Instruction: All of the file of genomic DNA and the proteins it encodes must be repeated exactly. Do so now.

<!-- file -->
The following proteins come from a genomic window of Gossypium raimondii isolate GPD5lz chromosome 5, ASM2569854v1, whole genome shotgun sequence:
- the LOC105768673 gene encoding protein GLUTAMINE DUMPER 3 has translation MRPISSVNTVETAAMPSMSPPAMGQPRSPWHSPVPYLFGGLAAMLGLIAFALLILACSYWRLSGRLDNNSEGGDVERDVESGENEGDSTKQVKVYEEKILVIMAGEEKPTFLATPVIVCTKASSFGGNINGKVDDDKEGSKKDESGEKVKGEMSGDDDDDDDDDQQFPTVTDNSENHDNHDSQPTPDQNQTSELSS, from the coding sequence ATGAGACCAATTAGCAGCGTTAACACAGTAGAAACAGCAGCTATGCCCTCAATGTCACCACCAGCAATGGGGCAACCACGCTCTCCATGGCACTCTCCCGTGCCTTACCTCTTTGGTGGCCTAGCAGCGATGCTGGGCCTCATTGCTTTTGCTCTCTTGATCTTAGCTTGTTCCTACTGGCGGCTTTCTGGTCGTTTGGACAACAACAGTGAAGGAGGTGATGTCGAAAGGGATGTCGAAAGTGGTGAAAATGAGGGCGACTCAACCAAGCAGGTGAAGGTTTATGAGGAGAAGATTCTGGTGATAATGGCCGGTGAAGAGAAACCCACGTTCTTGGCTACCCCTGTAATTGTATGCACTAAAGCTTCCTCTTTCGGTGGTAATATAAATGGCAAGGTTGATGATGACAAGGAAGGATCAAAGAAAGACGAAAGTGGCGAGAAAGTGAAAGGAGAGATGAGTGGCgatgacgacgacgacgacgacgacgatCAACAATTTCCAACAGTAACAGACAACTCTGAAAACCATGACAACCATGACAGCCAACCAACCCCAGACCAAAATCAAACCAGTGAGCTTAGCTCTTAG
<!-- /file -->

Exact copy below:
The following proteins come from a genomic window of Gossypium raimondii isolate GPD5lz chromosome 5, ASM2569854v1, whole genome shotgun sequence:
- the LOC105768673 gene encoding protein GLUTAMINE DUMPER 3 has translation MRPISSVNTVETAAMPSMSPPAMGQPRSPWHSPVPYLFGGLAAMLGLIAFALLILACSYWRLSGRLDNNSEGGDVERDVESGENEGDSTKQVKVYEEKILVIMAGEEKPTFLATPVIVCTKASSFGGNINGKVDDDKEGSKKDESGEKVKGEMSGDDDDDDDDDQQFPTVTDNSENHDNHDSQPTPDQNQTSELSS, from the coding sequence ATGAGACCAATTAGCAGCGTTAACACAGTAGAAACAGCAGCTATGCCCTCAATGTCACCACCAGCAATGGGGCAACCACGCTCTCCATGGCACTCTCCCGTGCCTTACCTCTTTGGTGGCCTAGCAGCGATGCTGGGCCTCATTGCTTTTGCTCTCTTGATCTTAGCTTGTTCCTACTGGCGGCTTTCTGGTCGTTTGGACAACAACAGTGAAGGAGGTGATGTCGAAAGGGATGTCGAAAGTGGTGAAAATGAGGGCGACTCAACCAAGCAGGTGAAGGTTTATGAGGAGAAGATTCTGGTGATAATGGCCGGTGAAGAGAAACCCACGTTCTTGGCTACCCCTGTAATTGTATGCACTAAAGCTTCCTCTTTCGGTGGTAATATAAATGGCAAGGTTGATGATGACAAGGAAGGATCAAAGAAAGACGAAAGTGGCGAGAAAGTGAAAGGAGAGATGAGTGGCgatgacgacgacgacgacgacgacgatCAACAATTTCCAACAGTAACAGACAACTCTGAAAACCATGACAACCATGACAGCCAACCAACCCCAGACCAAAATCAAACCAGTGAGCTTAGCTCTTAG